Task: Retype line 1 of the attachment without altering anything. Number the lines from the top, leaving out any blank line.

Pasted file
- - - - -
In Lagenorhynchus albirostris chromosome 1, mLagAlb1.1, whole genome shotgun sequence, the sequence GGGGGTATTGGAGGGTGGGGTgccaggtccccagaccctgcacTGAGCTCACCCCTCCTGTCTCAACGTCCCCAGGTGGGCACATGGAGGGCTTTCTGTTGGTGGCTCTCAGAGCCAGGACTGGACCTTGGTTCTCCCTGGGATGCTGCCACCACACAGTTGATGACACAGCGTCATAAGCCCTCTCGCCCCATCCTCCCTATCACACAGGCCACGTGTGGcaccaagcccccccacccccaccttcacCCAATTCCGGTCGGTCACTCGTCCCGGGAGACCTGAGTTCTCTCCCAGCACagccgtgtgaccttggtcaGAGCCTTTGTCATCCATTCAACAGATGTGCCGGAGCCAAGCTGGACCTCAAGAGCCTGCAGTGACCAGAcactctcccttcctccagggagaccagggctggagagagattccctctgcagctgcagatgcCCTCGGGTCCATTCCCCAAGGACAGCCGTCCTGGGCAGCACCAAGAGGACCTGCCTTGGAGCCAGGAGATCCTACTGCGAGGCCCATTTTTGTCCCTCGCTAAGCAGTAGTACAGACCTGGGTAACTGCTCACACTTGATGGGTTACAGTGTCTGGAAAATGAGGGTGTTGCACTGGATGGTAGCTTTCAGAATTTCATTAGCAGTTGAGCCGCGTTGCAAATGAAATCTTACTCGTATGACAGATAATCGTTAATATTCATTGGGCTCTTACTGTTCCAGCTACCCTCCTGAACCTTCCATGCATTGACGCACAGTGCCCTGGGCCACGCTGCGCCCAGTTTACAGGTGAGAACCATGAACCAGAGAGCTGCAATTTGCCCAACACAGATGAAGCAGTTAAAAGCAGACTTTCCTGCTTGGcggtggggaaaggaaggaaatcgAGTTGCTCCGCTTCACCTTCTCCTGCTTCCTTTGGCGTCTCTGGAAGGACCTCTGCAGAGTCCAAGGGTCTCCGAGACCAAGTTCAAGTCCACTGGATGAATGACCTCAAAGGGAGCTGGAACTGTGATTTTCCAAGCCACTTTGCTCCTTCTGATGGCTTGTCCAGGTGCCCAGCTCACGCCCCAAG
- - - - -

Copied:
In Lagenorhynchus albirostris chromosome 1, mLagAlb1.1, whole genome shotgun sequence, the sequence GGGGGTATTGGAGGGTGGGGTgccaggtccccagaccctgcacTGAGCTCACCCCTCCTGTCTCAACGTCCCCAGGTGGGCACATGGAGGGCTTTCTGTTGGTGGCTCTCAGAGCCAGGACTGGACCTTGGTTCTCCCTGGGATGCTGCCACCACACAGTTGATGACACAGCGTCATAAGCCCTCTCGCCCCATCCTCCCTATCACACAGGCCACGTGTGGcaccaagcccccccacccccaccttcacCCAATTCCGGTCGGTCACTCGTCCCGGGAGACCTGAGTTCTCTCCCAGCACagccgtgtgaccttggtcaGAGCCTTTGTCATCCATTCAACAGATGTGCCGGAGCCAAGCTGGACCTCAAGAGCCTGCAGTGACCAGAcactctcccttcctccagggagaccagggctggagagagattccctctgcagctgcagatgcCCTCGGGTCCATTCCCCAAGGACAGCCGTCCTGGGCAGCACCAAGAGGACCTGCCTTGGAGCCAGGAGATCCTACTGCGAGGCCCATTTTTGTCCCTCGCTAAGCAGTAGTACAGACCTGGGTAACTGCTCACACTTGATGGGTTACAGTGTCTGGAAAATGAGGGTGTTGCACTGGATGGTAGCTTTCAGAATTTCATTAGCAGTTGAGCCGCGTTGCAAATGAAATCTTACTCGTATGACAGATAATCGTTAATATTCATTGGGCTCTTACTGTTCCAGCTACCCTCCTGAACCTTCCATGCATTGACGCACAGTGCCCTGGGCCACGCTGCGCCCAGTTTACAGGTGAGAACCATGAACCAGAGAGCTGCAATTTGCCCAACACAGATGAAGCAGTTAAAAGCAGACTTTCCTGCTTGGcggtggggaaaggaaggaaatcgAGTTGCTCCGCTTCACCTTCTCCTGCTTCCTTTGGCGTCTCTGGAAGGACCTCTGCAGAGTCCAAGGGTCTCCGAGACCAAGTTCAAGTCCACTGGATGAATGACCTCAAAGGGAGCTGGAACTGTGATTTTCCAAGCCACTTTGCTCCTTCTGATGGCTTGTCCAGGTGCCCAGCTCACGCCCCAAG